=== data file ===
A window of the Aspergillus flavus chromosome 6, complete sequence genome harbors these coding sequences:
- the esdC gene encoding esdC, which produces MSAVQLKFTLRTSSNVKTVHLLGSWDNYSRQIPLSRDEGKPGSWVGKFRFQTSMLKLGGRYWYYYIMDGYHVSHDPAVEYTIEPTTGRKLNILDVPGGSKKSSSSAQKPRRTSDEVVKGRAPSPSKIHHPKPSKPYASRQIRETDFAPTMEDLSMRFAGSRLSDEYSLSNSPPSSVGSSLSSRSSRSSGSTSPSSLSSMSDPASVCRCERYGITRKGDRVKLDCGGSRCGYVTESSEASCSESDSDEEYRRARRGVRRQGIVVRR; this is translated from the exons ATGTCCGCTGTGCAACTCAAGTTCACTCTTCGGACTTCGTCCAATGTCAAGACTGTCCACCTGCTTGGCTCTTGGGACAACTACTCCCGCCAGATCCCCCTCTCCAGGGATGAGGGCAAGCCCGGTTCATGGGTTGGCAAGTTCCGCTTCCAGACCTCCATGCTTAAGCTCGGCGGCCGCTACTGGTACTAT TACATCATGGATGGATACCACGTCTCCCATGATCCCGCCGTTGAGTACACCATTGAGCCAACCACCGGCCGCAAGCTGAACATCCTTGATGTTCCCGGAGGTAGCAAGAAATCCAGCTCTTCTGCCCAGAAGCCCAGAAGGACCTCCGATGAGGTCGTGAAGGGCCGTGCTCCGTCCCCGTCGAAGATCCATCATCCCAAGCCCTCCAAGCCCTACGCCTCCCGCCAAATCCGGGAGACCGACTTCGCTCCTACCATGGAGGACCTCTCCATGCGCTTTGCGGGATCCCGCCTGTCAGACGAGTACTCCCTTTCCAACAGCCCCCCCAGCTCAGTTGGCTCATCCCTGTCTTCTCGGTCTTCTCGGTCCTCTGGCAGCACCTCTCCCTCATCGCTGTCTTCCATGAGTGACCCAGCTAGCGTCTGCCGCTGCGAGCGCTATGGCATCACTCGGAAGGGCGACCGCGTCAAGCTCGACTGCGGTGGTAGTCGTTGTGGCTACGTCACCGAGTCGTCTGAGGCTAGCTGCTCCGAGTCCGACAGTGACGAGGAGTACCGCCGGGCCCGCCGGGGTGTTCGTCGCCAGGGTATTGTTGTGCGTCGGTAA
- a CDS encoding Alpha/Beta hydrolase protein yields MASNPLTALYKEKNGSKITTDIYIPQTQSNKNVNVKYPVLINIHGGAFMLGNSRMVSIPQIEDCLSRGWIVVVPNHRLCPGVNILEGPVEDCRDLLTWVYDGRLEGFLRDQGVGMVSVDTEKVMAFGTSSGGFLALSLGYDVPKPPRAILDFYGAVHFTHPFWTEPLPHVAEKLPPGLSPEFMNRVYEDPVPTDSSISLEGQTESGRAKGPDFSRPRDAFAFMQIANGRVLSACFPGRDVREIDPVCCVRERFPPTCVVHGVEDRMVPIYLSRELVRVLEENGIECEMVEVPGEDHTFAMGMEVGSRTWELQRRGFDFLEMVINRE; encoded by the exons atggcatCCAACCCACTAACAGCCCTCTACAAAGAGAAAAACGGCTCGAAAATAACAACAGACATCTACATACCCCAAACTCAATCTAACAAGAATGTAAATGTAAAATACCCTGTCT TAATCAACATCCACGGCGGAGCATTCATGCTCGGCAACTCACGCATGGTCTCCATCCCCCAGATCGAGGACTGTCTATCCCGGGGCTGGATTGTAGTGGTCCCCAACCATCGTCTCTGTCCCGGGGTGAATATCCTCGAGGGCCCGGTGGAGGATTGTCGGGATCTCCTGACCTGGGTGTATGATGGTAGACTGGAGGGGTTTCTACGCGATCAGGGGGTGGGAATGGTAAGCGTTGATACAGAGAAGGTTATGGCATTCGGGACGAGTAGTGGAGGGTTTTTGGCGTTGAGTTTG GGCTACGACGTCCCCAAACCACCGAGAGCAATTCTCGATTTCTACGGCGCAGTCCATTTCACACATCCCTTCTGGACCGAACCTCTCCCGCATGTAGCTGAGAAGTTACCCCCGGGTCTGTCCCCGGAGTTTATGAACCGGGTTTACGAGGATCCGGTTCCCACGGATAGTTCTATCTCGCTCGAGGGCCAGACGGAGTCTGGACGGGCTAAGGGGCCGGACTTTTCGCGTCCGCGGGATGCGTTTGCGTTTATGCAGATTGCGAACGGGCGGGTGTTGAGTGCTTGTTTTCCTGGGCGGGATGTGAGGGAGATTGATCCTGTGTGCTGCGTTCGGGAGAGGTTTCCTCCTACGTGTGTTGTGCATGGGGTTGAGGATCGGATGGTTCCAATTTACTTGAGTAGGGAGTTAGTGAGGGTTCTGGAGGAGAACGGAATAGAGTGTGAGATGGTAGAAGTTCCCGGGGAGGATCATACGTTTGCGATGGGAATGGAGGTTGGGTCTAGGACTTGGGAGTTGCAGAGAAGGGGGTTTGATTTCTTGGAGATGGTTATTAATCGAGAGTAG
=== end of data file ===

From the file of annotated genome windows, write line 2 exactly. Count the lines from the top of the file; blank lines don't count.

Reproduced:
- the esdC gene encoding esdC, which produces MSAVQLKFTLRTSSNVKTVHLLGSWDNYSRQIPLSRDEGKPGSWVGKFRFQTSMLKLGGRYWYYYIMDGYHVSHDPAVEYTIEPTTGRKLNILDVPGGSKKSSSSAQKPRRTSDEVVKGRAPSPSKIHHPKPSKPYASRQIRETDFAPTMEDLSMRFAGSRLSDEYSLSNSPPSSVGSSLSSRSSRSSGSTSPSSLSSMSDPASVCRCERYGITRKGDRVKLDCGGSRCGYVTESSEASCSESDSDEEYRRARRGVRRQGIVVRR; this is translated from the exons ATGTCCGCTGTGCAACTCAAGTTCACTCTTCGGACTTCGTCCAATGTCAAGACTGTCCACCTGCTTGGCTCTTGGGACAACTACTCCCGCCAGATCCCCCTCTCCAGGGATGAGGGCAAGCCCGGTTCATGGGTTGGCAAGTTCCGCTTCCAGACCTCCATGCTTAAGCTCGGCGGCCGCTACTGGTACTAT TACATCATGGATGGATACCACGTCTCCCATGATCCCGCCGTTGAGTACACCATTGAGCCAACCACCGGCCGCAAGCTGAACATCCTTGATGTTCCCGGAGGTAGCAAGAAATCCAGCTCTTCTGCCCAGAAGCCCAGAAGGACCTCCGATGAGGTCGTGAAGGGCCGTGCTCCGTCCCCGTCGAAGATCCATCATCCCAAGCCCTCCAAGCCCTACGCCTCCCGCCAAATCCGGGAGACCGACTTCGCTCCTACCATGGAGGACCTCTCCATGCGCTTTGCGGGATCCCGCCTGTCAGACGAGTACTCCCTTTCCAACAGCCCCCCCAGCTCAGTTGGCTCATCCCTGTCTTCTCGGTCTTCTCGGTCCTCTGGCAGCACCTCTCCCTCATCGCTGTCTTCCATGAGTGACCCAGCTAGCGTCTGCCGCTGCGAGCGCTATGGCATCACTCGGAAGGGCGACCGCGTCAAGCTCGACTGCGGTGGTAGTCGTTGTGGCTACGTCACCGAGTCGTCTGAGGCTAGCTGCTCCGAGTCCGACAGTGACGAGGAGTACCGCCGGGCCCGCCGGGGTGTTCGTCGCCAGGGTATTGTTGTGCGTCGGTAA